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In Tactical Mode....
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Wednesday, August 06, 2008
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WARE - Although he is retired law enforcement officer, Gerald L. Matta, chairman of the Board of Selectmen, still has the keen eye of a street cop.

Matta, 67, served more than 19 years with the Brockton Police Department. He is listed as the telephone complainant to Ware police in a case that netted three arrests July 31 at the Gibbs Crossing shopping plaza on Route 32.

Amadou O. Camara, 20, of Corona, N.Y., Bate Jalloh, 17, of New York City, and Papa Amary Wade, 29, of Montreal, each was charged with credit card fraud over $250, receiving stolen property under $250, and larceny of a building, Ware Police Chief Dennis M. Healey said.

The charges stem from the trio attempting the fraudulent use of a credit card to purchase merchandise, he said. The arrests were made outside the Wal-Mart Supercenter.

Healey said that Matta telephoned police about suspicious activity at about 7:45 p.m., which put in motion the investigation that led to the arrests.

Documents in the clerk's office in Eastern Hampshire District Court in Belchertown said that Camara and Jallou each was released on $2,500 personal surety Monday. Wade, who is a native of Senegal, is being held on a U.S. Immigration and Naturalization Service detainer until Thursday, the documents said.

All three men are scheduled to return to the court on Sept. 9 for pre-trial proceedings, the clerk's office said.

Matta, who was Brockton's "Policeman of the Year" in 1972, said Tuesday that he was driving on Route 32 when he stopped at the traffic signals at the shopping center's entrance. He said his curiosity was stirred when he noticed a parked, older-model Lincoln Continental with New York license plates with its parking lights on, although it was not yet dark outside.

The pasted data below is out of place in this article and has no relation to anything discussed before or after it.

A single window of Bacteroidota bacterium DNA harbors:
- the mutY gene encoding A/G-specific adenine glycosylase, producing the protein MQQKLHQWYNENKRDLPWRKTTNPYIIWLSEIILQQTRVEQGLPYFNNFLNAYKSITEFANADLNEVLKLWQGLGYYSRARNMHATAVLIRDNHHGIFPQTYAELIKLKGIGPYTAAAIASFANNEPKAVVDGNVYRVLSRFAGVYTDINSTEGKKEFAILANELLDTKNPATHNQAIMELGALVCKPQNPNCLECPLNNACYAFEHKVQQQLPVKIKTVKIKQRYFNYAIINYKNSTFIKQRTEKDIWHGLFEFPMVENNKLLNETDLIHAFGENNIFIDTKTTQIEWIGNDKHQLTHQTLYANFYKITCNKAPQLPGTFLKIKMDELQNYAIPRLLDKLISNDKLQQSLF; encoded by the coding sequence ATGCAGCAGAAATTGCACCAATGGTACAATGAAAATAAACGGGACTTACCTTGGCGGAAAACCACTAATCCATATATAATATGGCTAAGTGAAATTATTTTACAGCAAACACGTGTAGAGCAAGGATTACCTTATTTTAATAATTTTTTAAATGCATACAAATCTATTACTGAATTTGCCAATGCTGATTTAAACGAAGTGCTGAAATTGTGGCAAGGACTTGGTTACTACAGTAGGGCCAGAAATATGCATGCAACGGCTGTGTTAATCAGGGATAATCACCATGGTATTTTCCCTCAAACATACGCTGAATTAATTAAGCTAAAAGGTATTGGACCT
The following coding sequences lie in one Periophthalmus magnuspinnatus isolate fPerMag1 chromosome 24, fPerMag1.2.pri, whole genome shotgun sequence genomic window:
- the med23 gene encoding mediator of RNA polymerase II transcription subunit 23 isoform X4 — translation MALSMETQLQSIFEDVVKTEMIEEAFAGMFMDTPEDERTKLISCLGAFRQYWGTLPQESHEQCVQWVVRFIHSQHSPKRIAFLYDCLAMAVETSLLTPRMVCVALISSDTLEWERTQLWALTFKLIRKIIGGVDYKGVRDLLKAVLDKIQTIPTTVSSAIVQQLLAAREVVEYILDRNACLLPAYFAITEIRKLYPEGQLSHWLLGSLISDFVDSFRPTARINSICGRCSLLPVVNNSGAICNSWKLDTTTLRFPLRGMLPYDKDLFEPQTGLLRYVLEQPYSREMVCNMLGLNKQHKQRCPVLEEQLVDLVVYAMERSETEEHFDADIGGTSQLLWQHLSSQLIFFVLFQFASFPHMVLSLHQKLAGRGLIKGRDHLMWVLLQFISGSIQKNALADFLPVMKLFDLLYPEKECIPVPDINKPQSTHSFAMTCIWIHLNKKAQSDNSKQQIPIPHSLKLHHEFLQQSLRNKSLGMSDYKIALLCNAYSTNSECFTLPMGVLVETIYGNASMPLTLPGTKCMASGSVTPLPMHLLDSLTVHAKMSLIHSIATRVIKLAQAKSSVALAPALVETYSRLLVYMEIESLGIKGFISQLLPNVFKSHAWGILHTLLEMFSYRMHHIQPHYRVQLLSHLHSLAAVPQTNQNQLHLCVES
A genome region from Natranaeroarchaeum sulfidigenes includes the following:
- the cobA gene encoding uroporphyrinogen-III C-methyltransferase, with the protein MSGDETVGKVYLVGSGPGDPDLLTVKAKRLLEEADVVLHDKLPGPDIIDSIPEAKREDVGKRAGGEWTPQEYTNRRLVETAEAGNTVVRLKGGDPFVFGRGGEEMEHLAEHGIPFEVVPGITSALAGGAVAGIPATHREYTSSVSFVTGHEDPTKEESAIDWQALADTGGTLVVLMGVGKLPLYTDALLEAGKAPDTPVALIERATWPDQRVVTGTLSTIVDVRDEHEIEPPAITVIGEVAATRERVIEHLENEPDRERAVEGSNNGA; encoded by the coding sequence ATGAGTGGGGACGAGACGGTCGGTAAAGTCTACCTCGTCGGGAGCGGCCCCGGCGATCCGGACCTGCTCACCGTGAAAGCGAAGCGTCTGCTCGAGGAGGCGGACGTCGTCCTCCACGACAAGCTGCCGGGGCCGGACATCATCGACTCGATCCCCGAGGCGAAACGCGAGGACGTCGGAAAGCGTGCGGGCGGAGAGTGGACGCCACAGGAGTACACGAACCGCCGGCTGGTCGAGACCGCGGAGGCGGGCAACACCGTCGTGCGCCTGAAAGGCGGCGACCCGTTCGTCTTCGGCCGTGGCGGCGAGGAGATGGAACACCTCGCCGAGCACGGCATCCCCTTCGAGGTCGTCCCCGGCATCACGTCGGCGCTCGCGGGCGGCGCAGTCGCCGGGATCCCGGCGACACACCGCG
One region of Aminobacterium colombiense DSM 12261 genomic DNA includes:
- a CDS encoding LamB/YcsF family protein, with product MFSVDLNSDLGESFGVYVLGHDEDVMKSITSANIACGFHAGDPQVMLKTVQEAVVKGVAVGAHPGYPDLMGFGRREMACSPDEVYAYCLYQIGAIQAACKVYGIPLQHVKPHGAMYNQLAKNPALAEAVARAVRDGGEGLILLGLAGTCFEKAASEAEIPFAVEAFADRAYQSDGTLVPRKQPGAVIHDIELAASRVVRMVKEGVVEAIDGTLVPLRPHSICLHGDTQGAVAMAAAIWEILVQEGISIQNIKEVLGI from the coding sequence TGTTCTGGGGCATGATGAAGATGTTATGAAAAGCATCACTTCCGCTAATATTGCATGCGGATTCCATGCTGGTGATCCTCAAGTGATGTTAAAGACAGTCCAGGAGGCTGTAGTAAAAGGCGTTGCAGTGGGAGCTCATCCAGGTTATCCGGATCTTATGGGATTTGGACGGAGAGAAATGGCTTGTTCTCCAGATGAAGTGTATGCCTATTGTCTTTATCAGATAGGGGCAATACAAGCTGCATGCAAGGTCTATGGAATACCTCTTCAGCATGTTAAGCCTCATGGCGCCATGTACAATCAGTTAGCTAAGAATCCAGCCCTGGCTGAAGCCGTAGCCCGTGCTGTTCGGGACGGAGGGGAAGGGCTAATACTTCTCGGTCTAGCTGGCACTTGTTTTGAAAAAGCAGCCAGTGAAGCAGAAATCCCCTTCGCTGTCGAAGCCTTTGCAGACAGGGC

The car was in the lot of an auto parts store across from the shopping plaza's entrance, Matta said. Although the shopping center has a mammoth parking lot, a man got out of the Lincoln and walked toward Wal-Mart, he said.

Another man stayed behind in the Lincoln, he said. Matta said his suspicions rose when he went into the auto parts store and asked the clerk if anyone in the Lincoln had come into the store. The clerk said no.

Matta said he then drove toward the Wal-Mart and called police, whom he commended for a quick response and the investigation that led to the arrests. He said he will help further, if called as a case witness.

"I was just doing what I should do, my civic duty," he said.
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